Now because of ebooks, which has shaken up everything, anyone can make money writing. That, and Amazon publishing everyone’s ebooks. You can get your book out to 100 million people, but there are 500k people just like you. Traditional publishing is great if you can get it, but is hard to get into. Self-publishing is easy to get into because there is no barrier to entry, but every other person with a book has done the same thing.

Self-publishing gets a bad rap because there are a lot of terrible, make-you-cry awful self-published works. These things are hideously bad, because, since there is no barrier to entry, anyone can do it. These garbage works tar the entire self-publishing industry, with a lot of people saying, “Oh, if it is self-published, it must be crap.” On the other hand, even in self-publishing, the good stuff will make its mark. The good works somehow manage to separate themselves from the rest of the field. There are indie authors who are doing amazing things. In the SF world, you have Marko Kloos (author of the Frontlines series), Hugh Howie (author of the Wool series), Christopher Nuttall (author of the Ark Royal series) all doing incredible stuff. They have self-published and are making mid-six figure incomes as indie authors. In particular, Marko Kloos makes about as much money as Larry does, a New York Times bestselling author, and that is with self-publishing.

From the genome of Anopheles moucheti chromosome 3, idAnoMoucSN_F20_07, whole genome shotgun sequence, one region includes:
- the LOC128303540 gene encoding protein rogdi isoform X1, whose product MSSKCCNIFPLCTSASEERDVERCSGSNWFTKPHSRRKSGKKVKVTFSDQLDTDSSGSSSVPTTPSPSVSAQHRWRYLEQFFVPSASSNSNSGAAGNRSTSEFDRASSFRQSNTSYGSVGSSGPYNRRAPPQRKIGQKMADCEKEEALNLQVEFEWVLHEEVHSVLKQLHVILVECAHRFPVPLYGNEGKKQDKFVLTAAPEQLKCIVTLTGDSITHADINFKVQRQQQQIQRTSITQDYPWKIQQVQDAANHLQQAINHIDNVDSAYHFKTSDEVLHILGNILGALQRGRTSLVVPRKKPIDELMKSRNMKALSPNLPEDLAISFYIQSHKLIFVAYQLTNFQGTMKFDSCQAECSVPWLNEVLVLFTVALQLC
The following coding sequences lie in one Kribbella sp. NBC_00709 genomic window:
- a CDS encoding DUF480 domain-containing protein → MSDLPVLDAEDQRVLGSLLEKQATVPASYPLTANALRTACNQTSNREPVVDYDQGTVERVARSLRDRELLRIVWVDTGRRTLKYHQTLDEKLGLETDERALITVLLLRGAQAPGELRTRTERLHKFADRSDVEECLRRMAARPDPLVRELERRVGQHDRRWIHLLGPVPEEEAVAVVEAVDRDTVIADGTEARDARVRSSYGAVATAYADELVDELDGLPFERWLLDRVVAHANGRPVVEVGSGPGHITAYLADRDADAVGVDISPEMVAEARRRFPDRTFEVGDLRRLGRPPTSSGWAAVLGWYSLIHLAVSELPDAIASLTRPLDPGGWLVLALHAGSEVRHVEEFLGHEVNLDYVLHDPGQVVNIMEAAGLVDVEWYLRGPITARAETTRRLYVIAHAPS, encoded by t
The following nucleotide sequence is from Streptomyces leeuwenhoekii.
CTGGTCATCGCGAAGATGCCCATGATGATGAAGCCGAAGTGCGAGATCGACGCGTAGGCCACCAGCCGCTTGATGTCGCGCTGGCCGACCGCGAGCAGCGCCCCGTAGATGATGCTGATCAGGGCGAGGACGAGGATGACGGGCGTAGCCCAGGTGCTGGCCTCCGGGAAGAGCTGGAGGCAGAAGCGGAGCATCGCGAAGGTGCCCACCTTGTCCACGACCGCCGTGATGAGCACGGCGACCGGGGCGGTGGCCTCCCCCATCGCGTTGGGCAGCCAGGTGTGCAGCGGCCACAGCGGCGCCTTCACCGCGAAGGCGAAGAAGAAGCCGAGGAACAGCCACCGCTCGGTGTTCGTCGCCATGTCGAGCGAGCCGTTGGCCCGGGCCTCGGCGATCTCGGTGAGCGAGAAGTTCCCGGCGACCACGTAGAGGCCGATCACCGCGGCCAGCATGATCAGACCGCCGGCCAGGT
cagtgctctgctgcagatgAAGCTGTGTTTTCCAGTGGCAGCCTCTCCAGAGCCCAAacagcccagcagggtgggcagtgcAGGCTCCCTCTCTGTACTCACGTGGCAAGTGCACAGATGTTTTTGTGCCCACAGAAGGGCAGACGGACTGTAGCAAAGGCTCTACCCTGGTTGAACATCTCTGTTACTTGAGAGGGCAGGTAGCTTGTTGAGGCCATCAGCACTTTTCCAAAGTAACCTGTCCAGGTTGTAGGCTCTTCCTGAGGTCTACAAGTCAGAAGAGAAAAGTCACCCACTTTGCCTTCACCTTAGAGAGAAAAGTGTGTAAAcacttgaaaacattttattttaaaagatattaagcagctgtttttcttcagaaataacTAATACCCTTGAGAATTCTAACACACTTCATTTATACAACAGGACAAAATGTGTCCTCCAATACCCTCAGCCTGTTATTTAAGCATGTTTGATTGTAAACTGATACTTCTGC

One of the advantages of self-publishing is that you keep about 70% of the cover price of the book. With traditional publishing, you will keep 8% of the cover price of a paperback, 15-20% of the cover price of a hardback (and new authors don’t get their stuff put out in hardback), and 25-30% of the price of an ebook. So, you may be thinking, “Wow, that sucks, I’ll go for 70% every time,” but the difference is that you are potentially reaching a lot more people with the traditional publishing. Larry can easily sell 50,000 paperbacks because his book is in every B&N in the country, so it is a matter of scale. A self-published author will make more per sale, but is going to sell less than a traditionally published author, unless they can differentiate themselves from the herd through marketing.